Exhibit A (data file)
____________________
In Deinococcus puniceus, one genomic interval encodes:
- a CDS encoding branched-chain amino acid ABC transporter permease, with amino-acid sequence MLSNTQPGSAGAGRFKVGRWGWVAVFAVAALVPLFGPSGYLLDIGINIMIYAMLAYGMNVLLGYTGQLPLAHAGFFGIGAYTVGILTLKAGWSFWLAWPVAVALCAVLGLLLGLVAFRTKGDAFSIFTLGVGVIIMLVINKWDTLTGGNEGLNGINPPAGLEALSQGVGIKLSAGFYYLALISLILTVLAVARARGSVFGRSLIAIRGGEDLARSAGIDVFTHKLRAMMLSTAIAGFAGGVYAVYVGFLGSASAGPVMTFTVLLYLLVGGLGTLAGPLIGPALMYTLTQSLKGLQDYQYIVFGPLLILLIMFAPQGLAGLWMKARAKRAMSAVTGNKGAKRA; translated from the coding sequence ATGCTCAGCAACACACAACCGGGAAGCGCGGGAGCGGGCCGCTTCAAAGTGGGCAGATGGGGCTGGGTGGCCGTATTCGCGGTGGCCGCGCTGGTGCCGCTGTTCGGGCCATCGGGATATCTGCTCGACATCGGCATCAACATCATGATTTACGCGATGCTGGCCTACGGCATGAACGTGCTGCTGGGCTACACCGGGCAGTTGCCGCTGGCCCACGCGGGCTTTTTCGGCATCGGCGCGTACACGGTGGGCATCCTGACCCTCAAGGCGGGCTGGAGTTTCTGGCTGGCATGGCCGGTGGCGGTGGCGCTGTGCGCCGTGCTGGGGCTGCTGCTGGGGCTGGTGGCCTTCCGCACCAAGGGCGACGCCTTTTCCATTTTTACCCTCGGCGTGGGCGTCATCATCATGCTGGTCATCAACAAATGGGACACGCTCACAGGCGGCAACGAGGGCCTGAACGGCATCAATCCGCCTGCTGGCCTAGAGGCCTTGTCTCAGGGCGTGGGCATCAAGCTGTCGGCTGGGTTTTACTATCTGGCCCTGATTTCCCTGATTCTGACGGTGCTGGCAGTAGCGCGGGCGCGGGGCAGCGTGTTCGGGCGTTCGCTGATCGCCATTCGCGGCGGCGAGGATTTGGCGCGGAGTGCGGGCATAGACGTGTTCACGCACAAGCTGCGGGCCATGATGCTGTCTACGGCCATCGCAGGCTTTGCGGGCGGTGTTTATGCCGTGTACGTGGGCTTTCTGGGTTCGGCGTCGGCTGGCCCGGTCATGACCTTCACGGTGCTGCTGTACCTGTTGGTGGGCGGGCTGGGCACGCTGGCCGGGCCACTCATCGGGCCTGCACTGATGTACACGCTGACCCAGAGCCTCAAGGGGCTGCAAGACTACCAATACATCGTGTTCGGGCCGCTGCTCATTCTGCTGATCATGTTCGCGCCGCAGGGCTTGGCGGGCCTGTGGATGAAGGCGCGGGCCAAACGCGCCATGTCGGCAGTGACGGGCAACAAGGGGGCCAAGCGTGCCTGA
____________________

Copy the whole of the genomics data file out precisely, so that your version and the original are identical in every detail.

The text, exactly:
In Deinococcus puniceus, one genomic interval encodes:
- a CDS encoding branched-chain amino acid ABC transporter permease, with amino-acid sequence MLSNTQPGSAGAGRFKVGRWGWVAVFAVAALVPLFGPSGYLLDIGINIMIYAMLAYGMNVLLGYTGQLPLAHAGFFGIGAYTVGILTLKAGWSFWLAWPVAVALCAVLGLLLGLVAFRTKGDAFSIFTLGVGVIIMLVINKWDTLTGGNEGLNGINPPAGLEALSQGVGIKLSAGFYYLALISLILTVLAVARARGSVFGRSLIAIRGGEDLARSAGIDVFTHKLRAMMLSTAIAGFAGGVYAVYVGFLGSASAGPVMTFTVLLYLLVGGLGTLAGPLIGPALMYTLTQSLKGLQDYQYIVFGPLLILLIMFAPQGLAGLWMKARAKRAMSAVTGNKGAKRA; translated from the coding sequence ATGCTCAGCAACACACAACCGGGAAGCGCGGGAGCGGGCCGCTTCAAAGTGGGCAGATGGGGCTGGGTGGCCGTATTCGCGGTGGCCGCGCTGGTGCCGCTGTTCGGGCCATCGGGATATCTGCTCGACATCGGCATCAACATCATGATTTACGCGATGCTGGCCTACGGCATGAACGTGCTGCTGGGCTACACCGGGCAGTTGCCGCTGGCCCACGCGGGCTTTTTCGGCATCGGCGCGTACACGGTGGGCATCCTGACCCTCAAGGCGGGCTGGAGTTTCTGGCTGGCATGGCCGGTGGCGGTGGCGCTGTGCGCCGTGCTGGGGCTGCTGCTGGGGCTGGTGGCCTTCCGCACCAAGGGCGACGCCTTTTCCATTTTTACCCTCGGCGTGGGCGTCATCATCATGCTGGTCATCAACAAATGGGACACGCTCACAGGCGGCAACGAGGGCCTGAACGGCATCAATCCGCCTGCTGGCCTAGAGGCCTTGTCTCAGGGCGTGGGCATCAAGCTGTCGGCTGGGTTTTACTATCTGGCCCTGATTTCCCTGATTCTGACGGTGCTGGCAGTAGCGCGGGCGCGGGGCAGCGTGTTCGGGCGTTCGCTGATCGCCATTCGCGGCGGCGAGGATTTGGCGCGGAGTGCGGGCATAGACGTGTTCACGCACAAGCTGCGGGCCATGATGCTGTCTACGGCCATCGCAGGCTTTGCGGGCGGTGTTTATGCCGTGTACGTGGGCTTTCTGGGTTCGGCGTCGGCTGGCCCGGTCATGACCTTCACGGTGCTGCTGTACCTGTTGGTGGGCGGGCTGGGCACGCTGGCCGGGCCACTCATCGGGCCTGCACTGATGTACACGCTGACCCAGAGCCTCAAGGGGCTGCAAGACTACCAATACATCGTGTTCGGGCCGCTGCTCATTCTGCTGATCATGTTCGCGCCGCAGGGCTTGGCGGGCCTGTGGATGAAGGCGCGGGCCAAACGCGCCATGTCGGCAGTGACGGGCAACAAGGGGGCCAAGCGTGCCTGA